Social Networks and Mental Health Problems: Evidence from Rural-to-Urban Migrants in China
Xin Meng () and
Sen Xue ()
Additional contact information
Sen Xue: Jinan University
No 10481, IZA Discussion Papers from Institute of Labor Economics (IZA)
Over the past two decades, more than 160 million rural residents have migrated to cities in China. They are usually separated from their rural families and work in an unfamiliar, and sometimes hostile, city environment. This paper investigates to what extent city social networks alleviate mental health problems among these migrants. Using the longitudinal migrant survey from the Rural-to-Urban Migration in China (RUMiC) project, we find that larger social networks are significantly correlated with fewer mental health problems in both OLS and fixed effect estimates. To mitigate the endogeneity issue, we use past rainfall in the home county and the distance between home village and the closest transportation centre as the instrument variables for city social networks. The instrument variable estimates and fixed effect instrumental variable estimates suggest that an additional person in the city social networks of migrants reduces GHQ 12 by 0.12 to 0.16 Likert points. The results are robust for migrants who are less educated, who work long hours and who do not have access to social insurances in the city.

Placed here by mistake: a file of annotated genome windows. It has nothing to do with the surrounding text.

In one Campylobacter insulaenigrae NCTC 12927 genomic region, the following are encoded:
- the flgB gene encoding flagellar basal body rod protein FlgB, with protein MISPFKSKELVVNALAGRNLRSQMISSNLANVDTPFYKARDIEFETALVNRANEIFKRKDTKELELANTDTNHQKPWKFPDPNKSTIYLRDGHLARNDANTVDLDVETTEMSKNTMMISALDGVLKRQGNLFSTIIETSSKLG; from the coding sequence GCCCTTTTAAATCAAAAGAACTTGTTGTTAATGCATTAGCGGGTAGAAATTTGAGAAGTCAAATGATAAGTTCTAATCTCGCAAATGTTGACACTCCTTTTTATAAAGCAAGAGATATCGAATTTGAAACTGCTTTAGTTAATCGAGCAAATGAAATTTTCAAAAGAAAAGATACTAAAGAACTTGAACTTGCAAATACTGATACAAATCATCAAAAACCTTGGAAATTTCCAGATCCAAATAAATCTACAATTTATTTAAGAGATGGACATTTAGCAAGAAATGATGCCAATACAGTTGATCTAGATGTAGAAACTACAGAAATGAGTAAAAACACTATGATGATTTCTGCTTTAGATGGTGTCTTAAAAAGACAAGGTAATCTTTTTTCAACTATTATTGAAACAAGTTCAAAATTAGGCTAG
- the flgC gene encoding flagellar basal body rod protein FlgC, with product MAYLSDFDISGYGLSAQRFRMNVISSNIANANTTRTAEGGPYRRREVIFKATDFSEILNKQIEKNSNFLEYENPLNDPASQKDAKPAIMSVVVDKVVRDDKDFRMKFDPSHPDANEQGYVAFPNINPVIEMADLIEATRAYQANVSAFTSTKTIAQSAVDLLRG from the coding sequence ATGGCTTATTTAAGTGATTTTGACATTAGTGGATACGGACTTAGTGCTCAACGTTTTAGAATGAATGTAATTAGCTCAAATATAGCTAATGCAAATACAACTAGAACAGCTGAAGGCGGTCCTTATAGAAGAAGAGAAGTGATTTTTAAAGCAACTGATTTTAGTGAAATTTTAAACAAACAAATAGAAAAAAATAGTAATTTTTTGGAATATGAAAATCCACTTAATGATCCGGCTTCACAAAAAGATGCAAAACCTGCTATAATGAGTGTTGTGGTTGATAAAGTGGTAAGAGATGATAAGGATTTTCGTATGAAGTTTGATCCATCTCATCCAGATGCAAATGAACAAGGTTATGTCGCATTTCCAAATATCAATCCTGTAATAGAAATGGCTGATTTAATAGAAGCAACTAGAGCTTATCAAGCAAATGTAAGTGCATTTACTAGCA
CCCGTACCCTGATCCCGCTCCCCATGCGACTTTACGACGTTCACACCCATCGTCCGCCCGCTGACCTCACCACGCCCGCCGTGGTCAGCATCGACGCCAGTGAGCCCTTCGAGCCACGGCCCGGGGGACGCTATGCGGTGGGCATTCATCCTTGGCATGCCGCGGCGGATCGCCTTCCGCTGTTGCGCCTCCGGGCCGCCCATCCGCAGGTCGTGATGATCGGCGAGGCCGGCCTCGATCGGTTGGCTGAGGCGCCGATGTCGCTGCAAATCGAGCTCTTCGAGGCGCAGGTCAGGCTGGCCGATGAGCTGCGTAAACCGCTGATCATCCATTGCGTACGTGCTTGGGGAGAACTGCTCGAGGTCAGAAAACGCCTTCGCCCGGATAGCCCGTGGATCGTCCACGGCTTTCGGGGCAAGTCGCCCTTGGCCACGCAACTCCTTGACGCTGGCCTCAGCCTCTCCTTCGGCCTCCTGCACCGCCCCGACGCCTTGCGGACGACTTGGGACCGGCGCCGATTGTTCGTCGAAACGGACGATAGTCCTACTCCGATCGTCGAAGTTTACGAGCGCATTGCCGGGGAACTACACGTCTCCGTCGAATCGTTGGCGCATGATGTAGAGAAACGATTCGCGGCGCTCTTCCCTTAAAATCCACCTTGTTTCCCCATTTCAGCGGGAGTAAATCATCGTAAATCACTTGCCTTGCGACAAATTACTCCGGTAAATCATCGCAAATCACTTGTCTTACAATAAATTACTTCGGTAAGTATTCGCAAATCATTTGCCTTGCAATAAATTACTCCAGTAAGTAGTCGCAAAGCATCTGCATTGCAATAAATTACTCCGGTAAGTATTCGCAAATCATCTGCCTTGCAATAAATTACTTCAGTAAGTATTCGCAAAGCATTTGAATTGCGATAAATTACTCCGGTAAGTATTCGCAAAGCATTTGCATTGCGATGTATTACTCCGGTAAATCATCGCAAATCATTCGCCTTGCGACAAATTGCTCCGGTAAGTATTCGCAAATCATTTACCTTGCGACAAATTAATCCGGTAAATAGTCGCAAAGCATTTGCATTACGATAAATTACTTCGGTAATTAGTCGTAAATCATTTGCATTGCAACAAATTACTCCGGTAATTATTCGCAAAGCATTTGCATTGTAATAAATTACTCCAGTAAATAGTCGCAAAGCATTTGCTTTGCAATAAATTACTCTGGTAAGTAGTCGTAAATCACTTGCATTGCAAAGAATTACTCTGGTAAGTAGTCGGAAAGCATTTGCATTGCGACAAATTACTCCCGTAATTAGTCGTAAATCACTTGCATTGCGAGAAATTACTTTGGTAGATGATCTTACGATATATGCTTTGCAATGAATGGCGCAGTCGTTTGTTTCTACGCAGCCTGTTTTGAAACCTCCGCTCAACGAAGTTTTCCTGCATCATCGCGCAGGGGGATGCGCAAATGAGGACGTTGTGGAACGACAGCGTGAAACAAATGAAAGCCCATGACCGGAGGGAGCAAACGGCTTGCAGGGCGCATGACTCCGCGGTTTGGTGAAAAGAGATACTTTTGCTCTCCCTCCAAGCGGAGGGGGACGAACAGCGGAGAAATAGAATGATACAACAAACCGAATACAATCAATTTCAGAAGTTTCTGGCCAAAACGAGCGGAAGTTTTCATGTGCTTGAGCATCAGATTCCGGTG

Keywords: mental health; social networks; migration; China (search for similar items in EconPapers)
JEL-codes: I12 I18 J61 (search for similar items in EconPapers)
New Economics Papers: this item is included in nep-cna, nep-hea, nep-mig, nep-soc, nep-tra and nep-ure
References: View references in EconPapers View complete reference list from CitEc
Citations: View citations in EconPapers (1) Track citations by RSS feed
Downloads: (external link)
This item may be available elsewhere in EconPapers: Search for items with the same title.
Export reference: BibTeX
RIS (EndNote, ProCite, RefMan)
Persistent link: https://EconPapers.repec.org/RePEc:iza:izadps:dp10481
Ordering information: This working paper can be ordered from
IZA, Margard Ody, P.O. Box 7240, D-53072 Bonn, Germany
Access Statistics for this paper
More papers in IZA Discussion Papers from Institute of Labor Economics (IZA) IZA, P.O. Box 7240, D-53072 Bonn, Germany. Contact information at EDIRC.
Bibliographic data for series maintained by Holger Hinte ().